Mortgages drop by 1,270 as the cost of owning homes soars

Seven big banks controlled close to three-quarters of the market by December 2021. [iStockphoto]

Kenyans have continued to shun mortgages, with the number of home loans dropping to 26,723 last year.

A report by the Central Bank of Kenya (CBK) said this was a drop of 248 mortgage loans compared to 26,971 in 2020.

“This (decline) was mainly due to a higher number of mortgage loans that were repaid as compared to the number of new mortgage loans granted in the year,” said the 2021 Residential Mortgages Market Survey.

This means that in three years from 2019, the number of mortgages has cumulatively dropped by 1,270, despite the government implementing the affordable housing programme that was supposed to help build over 500,000 low-priced houses by end of June this year.

The effects of Covid-19, high cost of property purchase, limited access to affordable long-term financing and low levels of income are some of the factors that have discouraged the growth of mortgages according to the survey.

Others are high incidental costs such as legal and valuation fees and stamp duty.

While the number of mortgages declined, the value of mortgage loans outstanding rose to Sh245.1 billion in December 2021 compared to Sh232.7 billion in December 2020.

This was an increase of Sh12.4 billion, or 5.3 per cent - a reflection that an increasing number of middle-class families are shunning mortgages, while the rich are taking them up more. “The increase was due to higher values of mortgages granted in 2021,” said CBK.

Eight financial institutions control 84 per cent of the mortgage market, most of them banks. Seven large banks, led by KCB controlled close to three-quarters of the mortgage market while one small-sized bank controlled a tenth by end of December 2021.

There will be no respite for the real estate market as the sector comes to terms with the after-shocks of the pandemic, and investors take a wait-and-see approach due to the upcoming polls.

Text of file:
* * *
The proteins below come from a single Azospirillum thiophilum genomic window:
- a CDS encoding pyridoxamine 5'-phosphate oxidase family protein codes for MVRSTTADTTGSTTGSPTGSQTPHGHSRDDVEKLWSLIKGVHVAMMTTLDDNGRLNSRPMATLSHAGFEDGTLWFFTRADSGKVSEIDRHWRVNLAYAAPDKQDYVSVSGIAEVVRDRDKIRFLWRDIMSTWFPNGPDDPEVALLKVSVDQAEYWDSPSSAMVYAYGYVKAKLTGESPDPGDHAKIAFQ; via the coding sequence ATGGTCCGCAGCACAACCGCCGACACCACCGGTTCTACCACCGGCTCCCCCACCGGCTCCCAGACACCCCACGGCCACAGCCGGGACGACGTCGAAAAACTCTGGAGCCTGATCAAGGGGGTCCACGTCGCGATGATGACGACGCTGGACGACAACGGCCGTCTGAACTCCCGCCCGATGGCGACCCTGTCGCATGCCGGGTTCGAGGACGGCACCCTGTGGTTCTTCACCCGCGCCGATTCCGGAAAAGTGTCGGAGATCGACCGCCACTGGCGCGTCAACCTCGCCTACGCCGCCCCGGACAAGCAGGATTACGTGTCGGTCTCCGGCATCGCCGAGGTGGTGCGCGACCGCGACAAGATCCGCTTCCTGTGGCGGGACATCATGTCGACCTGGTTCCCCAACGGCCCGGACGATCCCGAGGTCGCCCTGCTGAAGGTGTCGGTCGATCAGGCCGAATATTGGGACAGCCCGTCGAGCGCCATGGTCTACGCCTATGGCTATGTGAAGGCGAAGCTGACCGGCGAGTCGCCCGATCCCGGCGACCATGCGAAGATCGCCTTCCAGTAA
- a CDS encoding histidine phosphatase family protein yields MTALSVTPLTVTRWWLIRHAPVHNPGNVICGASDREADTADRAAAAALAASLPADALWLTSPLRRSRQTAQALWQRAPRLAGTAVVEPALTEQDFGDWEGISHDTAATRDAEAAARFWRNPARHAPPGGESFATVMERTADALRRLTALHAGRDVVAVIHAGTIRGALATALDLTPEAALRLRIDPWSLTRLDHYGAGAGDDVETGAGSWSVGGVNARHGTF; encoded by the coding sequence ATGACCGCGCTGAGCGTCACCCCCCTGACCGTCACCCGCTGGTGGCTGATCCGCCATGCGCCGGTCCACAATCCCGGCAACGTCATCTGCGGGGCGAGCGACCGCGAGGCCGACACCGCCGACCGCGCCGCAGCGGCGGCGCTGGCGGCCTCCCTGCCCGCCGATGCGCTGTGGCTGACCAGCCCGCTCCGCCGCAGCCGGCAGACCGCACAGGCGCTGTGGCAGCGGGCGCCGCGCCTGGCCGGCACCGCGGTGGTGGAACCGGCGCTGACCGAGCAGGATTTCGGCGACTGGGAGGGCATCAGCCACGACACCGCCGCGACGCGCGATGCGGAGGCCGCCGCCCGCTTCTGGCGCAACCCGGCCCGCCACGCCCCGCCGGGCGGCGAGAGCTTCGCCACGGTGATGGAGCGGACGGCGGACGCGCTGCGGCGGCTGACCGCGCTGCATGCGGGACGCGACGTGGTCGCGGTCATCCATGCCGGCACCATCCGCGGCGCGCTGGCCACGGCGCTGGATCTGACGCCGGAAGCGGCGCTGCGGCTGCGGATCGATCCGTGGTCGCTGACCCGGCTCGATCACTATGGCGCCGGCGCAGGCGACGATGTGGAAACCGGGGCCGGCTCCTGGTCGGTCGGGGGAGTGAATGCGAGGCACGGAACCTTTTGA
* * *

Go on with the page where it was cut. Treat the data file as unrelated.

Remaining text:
However, CBK noted that investors are banking on mass vaccinations against Covid-19 and the implementation of the affordable housing programme under the Big Four agenda.

Infrastructural developments being undertaken are also expected to encourage people to move to locations with affordable houses, thus giving the sector a big boost this year.

Additionally, funding from Kenya Mortgage Refinance Company (KMRC) is expected to increase mortgage uptake.

KMRC is supposed to refinance, and de-risk primary mortgage lenders including commercial banks, Saccos and microfinance banks so that they can lend to homeowners at a low rate.

Lenders have argued that there are no developers interested in building low-cost housing.

“On low-cost housing, let me be very emphatic that the challenge we face on our side is a supply shock,” said outgoing KCB Group Chief Executive Joshua Oigara in an earlier interview with The Standard.

With a mortgage portfolio of around Sh76.3 billion, KCB is one of the main players in the affordable housing market. “What I must say is a lot of low-cost housing projects are not coming up as fast as we wanted,” said Mr Oigara.

The Kenya National Bureau of Statistics data shows that many Kenyans in urban areas live in rented houses, while those in rural areas have homes of their own.

Very few Kenyans live in homes they bought, reflecting the high cost of buying a home.

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